Marketing : Alan Gayle

Alan Gayle writes a monthly column on marketing in Natural Stone Specialist magazine.

Alan Gayle is a sales and marketing consultant specialising in the construction industry. He has worked in the stone sector for more than a decade. Here he offers advice on how to make an impact in the market.

Alan Gayle has worked in sales and marketing roles in the construction industry since 1993. Following a successful career with some of the UK’s leading building product manufacturers, he has worked in the stone sector more than a decade. He now runs keystone Construction Marketing, a marketing agency specialising in the construction industry. The agency works with building  contractors, subcontractors and building product suppliers to help them increase their sales and improve their margins. [email protected].

Last month, when I wrote about advertising, I said it’s important to keep the publication or website that you’re intending to advertise in at the forefront of your mind. What I mean by that is to be aware of their readership and design your advert to resonate with those readers.

Remember AIDA: Attention, Interest, Desire, Action. The first thing you have to do is attract attention with your headline and / or image(s). You may well want your message to reach both architects and main contractors but be aware that their roles are different. They need to solve different problems and therefore they often have very different motivations.

Even if you’re advertising the same thing, your advert in Architects Journal or Building Design should probably have a different focus to your advert in Building magazine or the Construction Enquirer.

When you consider which publication to advertise in, ask yourself this: Does my target market actually read it?

As I said last month, there are dozens of both online and printed construction industry ‘magazines’ offering cheap rates and claiming to have huge readerships. In my experience, you get what you pay for. Adverts, features and editorials are only of use if the publication is actually read by your target customers.

When you visit a client, architect, main contractor, sub-contractor or anyone else you want to sell to, make a note which magazines are on the coffee table in reception or on your client’s desk. You’ll probably see, as I have, that they tend to keep the more expensive, high-profile journals and trade magazines, while the bulk of the ‘non-paid circulation’ publications are rarely read.

Which leads me on to my final point on this subject: Beware of the salesman / woman calling to offer you a great deal to advertise alongside a main contractor, developer or architect’s feature for a specific project.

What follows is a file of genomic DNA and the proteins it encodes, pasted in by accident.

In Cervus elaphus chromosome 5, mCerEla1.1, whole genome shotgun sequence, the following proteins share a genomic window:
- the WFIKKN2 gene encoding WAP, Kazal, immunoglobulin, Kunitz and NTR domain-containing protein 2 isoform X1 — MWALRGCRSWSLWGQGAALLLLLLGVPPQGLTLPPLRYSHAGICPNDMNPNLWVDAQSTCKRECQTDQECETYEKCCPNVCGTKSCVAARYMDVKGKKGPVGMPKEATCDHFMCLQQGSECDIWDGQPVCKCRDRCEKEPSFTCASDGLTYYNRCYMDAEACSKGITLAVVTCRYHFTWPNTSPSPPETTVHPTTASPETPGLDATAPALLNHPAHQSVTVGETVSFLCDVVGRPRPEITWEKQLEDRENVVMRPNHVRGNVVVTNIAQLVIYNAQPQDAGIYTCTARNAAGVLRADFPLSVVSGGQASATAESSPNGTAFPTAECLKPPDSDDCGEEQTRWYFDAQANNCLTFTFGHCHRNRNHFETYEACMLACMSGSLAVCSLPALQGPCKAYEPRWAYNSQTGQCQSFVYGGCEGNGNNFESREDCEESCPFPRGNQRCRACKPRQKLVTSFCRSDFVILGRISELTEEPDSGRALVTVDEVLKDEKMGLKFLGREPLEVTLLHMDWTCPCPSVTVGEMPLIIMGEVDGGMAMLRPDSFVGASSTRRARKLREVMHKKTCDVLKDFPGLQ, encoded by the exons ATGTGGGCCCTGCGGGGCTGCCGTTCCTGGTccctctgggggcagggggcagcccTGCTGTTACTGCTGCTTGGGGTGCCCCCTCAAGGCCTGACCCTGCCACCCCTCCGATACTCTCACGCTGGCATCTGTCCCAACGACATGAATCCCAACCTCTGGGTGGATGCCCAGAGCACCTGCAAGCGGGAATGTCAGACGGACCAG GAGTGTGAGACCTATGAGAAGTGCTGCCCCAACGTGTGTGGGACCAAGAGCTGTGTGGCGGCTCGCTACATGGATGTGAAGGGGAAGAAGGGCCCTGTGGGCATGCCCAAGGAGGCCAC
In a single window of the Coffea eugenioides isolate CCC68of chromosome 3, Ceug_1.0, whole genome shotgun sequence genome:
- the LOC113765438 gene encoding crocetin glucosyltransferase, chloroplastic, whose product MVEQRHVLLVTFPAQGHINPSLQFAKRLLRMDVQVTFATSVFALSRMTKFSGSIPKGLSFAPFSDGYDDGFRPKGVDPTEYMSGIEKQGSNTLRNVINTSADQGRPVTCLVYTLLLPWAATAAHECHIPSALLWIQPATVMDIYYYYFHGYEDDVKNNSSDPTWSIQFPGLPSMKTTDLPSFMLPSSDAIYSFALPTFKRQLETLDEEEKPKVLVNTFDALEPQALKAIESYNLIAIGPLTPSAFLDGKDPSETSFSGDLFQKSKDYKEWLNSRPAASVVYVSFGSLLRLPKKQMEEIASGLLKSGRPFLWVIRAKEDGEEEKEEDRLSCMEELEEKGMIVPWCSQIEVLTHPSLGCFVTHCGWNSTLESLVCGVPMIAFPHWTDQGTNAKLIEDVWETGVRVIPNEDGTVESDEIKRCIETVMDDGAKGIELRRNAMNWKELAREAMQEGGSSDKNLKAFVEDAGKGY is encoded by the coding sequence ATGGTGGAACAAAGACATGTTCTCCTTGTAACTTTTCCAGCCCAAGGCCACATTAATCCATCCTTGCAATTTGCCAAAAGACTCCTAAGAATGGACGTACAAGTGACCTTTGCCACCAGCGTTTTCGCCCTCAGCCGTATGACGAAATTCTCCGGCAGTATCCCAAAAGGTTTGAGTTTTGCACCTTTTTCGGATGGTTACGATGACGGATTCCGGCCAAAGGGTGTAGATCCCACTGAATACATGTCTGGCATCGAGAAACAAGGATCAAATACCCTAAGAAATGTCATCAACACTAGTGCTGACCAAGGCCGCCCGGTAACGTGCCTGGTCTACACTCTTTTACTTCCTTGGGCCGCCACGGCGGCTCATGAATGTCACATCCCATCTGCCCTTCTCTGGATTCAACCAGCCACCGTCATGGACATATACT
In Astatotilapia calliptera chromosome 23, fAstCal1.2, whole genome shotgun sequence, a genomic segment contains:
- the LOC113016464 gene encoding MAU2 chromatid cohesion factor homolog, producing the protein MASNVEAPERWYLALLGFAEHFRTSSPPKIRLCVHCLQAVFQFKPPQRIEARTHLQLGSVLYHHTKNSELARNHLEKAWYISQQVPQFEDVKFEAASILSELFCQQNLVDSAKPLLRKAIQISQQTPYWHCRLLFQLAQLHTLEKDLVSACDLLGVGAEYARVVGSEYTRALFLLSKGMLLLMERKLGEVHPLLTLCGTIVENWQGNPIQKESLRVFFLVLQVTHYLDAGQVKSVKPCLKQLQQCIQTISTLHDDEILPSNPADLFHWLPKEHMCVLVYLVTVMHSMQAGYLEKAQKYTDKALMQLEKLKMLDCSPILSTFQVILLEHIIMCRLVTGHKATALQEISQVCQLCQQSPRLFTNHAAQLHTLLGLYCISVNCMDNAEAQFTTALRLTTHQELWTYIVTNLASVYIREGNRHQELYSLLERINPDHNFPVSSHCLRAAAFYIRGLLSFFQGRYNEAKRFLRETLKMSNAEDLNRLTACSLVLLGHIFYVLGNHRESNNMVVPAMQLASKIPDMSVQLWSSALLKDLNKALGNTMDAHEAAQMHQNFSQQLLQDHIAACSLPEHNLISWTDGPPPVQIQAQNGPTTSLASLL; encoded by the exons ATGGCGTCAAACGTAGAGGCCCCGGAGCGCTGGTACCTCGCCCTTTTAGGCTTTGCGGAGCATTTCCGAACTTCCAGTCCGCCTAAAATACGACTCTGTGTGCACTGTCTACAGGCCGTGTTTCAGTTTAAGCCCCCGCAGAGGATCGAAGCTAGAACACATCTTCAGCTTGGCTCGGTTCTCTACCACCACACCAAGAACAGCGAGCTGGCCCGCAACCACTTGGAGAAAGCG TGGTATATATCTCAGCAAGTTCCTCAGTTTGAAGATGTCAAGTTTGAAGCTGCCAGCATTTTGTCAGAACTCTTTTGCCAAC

They’ll tell you they’re producing a special feature on your customer’s project(s) and, as your company is a key part of the supply-chain, they’ve been asked by your customer to offer you a prime slot next to the project feature. Sometimes they’ll try to guilt-trip you into placing an advert by suggesting you would be ‘supporting’ your customer’s feature and thereby showing your commitment to them.

To be fair, sometimes these feature magazines are put together quite well and they can make the projects and the main contractor / architect / developer look really good. But in my opinion, the problem is that they are unlikely to be read by the decision-makers you want to reach.

It’s also worth knowing that these project feature magazines are funded by the adverts of sub-contractors and suppliers. A bit like your local ‘freebie’ newspaper, there is no cover price, they are given away, and the main contractor / architect / developer pays nothing. All they have to do to receive a lovely project feature, or in some cases an entire online ‘magazine’, is supply a list of the sub-contractors and suppliers that worked on the project(s).

Once the publishers have the supply-chain list, the salespeople sell the advertising space.

There are exceptions, such as the various annual RIBA directories, which sell project feature adverts. At least they have a wide circulation among architects and clients. Even so, as the directory is primarily designed to promote RIBA architect’s expertise to clients in various sectors of the industry, I’m still not convinced.

So… whether it’s online or in print, be very careful where you place your adverts. Where you place the advert is just as important as the advert itself.

As David Ogilvy, the ‘father of advertising’ once said: “Don’t count the people you reach, reach the people who count.”